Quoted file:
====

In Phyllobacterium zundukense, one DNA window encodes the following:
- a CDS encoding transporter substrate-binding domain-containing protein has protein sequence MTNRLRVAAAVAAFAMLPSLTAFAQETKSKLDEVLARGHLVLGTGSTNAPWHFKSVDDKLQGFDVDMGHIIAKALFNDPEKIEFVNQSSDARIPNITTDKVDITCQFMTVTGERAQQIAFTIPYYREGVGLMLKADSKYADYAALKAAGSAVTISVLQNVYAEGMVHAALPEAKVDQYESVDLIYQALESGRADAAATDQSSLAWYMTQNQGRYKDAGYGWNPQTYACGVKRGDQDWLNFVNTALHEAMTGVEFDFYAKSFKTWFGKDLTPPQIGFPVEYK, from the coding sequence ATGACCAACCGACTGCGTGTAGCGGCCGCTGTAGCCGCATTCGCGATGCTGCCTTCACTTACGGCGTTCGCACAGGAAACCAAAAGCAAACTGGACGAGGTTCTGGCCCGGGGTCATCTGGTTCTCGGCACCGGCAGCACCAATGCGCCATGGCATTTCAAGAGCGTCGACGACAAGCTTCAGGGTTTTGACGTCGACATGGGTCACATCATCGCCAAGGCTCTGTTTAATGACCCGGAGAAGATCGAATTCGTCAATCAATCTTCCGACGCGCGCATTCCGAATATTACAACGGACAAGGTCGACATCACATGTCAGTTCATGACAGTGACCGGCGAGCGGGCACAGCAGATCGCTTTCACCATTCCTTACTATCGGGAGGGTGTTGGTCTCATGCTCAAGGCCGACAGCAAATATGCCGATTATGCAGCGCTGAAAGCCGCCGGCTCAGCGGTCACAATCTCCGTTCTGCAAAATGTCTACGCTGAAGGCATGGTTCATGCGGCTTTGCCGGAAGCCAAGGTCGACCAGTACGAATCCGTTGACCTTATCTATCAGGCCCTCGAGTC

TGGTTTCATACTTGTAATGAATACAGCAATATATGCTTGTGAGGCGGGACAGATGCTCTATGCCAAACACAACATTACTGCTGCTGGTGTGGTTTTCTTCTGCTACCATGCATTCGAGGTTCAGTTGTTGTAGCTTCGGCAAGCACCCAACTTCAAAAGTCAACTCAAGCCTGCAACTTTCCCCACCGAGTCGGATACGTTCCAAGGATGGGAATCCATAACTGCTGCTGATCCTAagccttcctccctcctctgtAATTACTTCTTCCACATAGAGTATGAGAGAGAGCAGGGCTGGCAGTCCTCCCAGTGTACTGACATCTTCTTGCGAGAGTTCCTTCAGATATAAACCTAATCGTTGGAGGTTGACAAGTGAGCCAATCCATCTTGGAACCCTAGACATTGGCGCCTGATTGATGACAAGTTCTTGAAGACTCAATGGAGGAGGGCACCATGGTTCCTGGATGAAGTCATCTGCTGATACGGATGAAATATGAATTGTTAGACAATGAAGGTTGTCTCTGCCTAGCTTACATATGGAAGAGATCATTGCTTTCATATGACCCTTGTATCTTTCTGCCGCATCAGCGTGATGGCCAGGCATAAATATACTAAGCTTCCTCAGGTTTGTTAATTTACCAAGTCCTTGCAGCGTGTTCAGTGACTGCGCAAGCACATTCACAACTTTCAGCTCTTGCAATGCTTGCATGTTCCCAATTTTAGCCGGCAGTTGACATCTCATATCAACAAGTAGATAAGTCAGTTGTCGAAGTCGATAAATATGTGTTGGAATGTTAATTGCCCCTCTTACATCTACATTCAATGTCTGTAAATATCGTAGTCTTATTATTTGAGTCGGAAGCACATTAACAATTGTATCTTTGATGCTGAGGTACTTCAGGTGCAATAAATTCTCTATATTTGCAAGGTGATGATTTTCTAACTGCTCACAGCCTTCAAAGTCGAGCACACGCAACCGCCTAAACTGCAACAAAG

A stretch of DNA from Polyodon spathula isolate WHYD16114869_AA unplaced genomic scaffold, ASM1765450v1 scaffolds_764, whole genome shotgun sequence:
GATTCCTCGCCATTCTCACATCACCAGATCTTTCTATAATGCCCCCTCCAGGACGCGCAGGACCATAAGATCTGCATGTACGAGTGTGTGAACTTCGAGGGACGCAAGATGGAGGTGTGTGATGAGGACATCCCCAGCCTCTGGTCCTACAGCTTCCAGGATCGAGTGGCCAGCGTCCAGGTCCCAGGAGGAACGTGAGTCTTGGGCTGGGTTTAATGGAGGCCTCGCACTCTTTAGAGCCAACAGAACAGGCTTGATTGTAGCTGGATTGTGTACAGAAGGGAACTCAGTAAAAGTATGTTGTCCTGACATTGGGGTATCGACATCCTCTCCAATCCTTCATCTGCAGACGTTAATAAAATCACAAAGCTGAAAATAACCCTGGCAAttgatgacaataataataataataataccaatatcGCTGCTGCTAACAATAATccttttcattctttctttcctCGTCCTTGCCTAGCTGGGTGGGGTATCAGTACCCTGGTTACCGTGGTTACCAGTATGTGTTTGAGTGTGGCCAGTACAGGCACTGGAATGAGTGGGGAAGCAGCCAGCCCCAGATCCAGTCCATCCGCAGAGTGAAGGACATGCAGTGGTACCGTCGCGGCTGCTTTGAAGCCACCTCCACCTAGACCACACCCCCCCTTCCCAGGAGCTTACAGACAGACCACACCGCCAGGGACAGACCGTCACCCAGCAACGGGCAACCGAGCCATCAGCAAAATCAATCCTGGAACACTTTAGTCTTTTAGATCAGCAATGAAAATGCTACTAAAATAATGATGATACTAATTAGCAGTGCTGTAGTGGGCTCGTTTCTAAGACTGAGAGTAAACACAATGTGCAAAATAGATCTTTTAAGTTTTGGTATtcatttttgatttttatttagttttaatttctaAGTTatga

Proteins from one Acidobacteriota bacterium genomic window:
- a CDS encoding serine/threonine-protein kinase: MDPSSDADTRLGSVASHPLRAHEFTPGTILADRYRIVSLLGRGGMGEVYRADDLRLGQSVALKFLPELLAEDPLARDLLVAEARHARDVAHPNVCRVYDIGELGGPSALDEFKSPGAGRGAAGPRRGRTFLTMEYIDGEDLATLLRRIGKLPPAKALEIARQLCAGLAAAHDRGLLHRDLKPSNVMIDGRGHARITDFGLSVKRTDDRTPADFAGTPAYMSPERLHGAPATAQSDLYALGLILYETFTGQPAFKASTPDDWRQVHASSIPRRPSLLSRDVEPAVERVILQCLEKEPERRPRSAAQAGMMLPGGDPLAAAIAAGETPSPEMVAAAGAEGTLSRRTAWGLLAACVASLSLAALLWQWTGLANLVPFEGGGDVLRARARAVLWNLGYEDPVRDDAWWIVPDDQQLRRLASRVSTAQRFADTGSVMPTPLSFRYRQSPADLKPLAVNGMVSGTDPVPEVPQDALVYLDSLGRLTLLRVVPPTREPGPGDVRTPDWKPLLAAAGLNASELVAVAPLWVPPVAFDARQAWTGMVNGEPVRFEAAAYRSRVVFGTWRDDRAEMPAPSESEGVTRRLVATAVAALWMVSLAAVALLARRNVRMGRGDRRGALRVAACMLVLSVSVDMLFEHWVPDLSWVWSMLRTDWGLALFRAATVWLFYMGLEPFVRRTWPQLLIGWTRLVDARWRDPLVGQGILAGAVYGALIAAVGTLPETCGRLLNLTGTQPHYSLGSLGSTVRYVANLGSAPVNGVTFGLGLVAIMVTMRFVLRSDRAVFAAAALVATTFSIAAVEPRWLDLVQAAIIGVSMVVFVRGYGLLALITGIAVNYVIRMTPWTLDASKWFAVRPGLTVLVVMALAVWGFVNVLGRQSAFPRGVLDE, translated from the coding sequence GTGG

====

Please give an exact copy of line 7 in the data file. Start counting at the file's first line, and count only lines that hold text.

- a CDS encoding serine/threonine-protein kinase: MDPSSDADTRLGSVASHPLRAHEFTPGTILADRYRIVSLLGRGGMGEVYRADDLRLGQSVALKFLPELLAEDPLARDLLVAEARHARDVAHPNVCRVYDIGELGGPSALDEFKSPGAGRGAAGPRRGRTFLTMEYIDGEDLATLLRRIGKLPPAKALEIARQLCAGLAAAHDRGLLHRDLKPSNVMIDGRGHARITDFGLSVKRTDDRTPADFAGTPAYMSPERLHGAPATAQSDLYALGLILYETFTGQPAFKASTPDDWRQVHASSIPRRPSLLSRDVEPAVERVILQCLEKEPERRPRSAAQAGMMLPGGDPLAAAIAAGETPSPEMVAAAGAEGTLSRRTAWGLLAACVASLSLAALLWQWTGLANLVPFEGGGDVLRARARAVLWNLGYEDPVRDDAWWIVPDDQQLRRLASRVSTAQRFADTGSVMPTPLSFRYRQSPADLKPLAVNGMVSGTDPVPEVPQDALVYLDSLGRLTLLRVVPPTREPGPGDVRTPDWKPLLAAAGLNASELVAVAPLWVPPVAFDARQAWTGMVNGEPVRFEAAAYRSRVVFGTWRDDRAEMPAPSESEGVTRRLVATAVAALWMVSLAAVALLARRNVRMGRGDRRGALRVAACMLVLSVSVDMLFEHWVPDLSWVWSMLRTDWGLALFRAATVWLFYMGLEPFVRRTWPQLLIGWTRLVDARWRDPLVGQGILAGAVYGALIAAVGTLPETCGRLLNLTGTQPHYSLGSLGSTVRYVANLGSAPVNGVTFGLGLVAIMVTMRFVLRSDRAVFAAAALVATTFSIAAVEPRWLDLVQAAIIGVSMVVFVRGYGLLALITGIAVNYVIRMTPWTLDASKWFAVRPGLTVLVVMALAVWGFVNVLGRQSAFPRGVLDE, translated from the coding sequence GTGG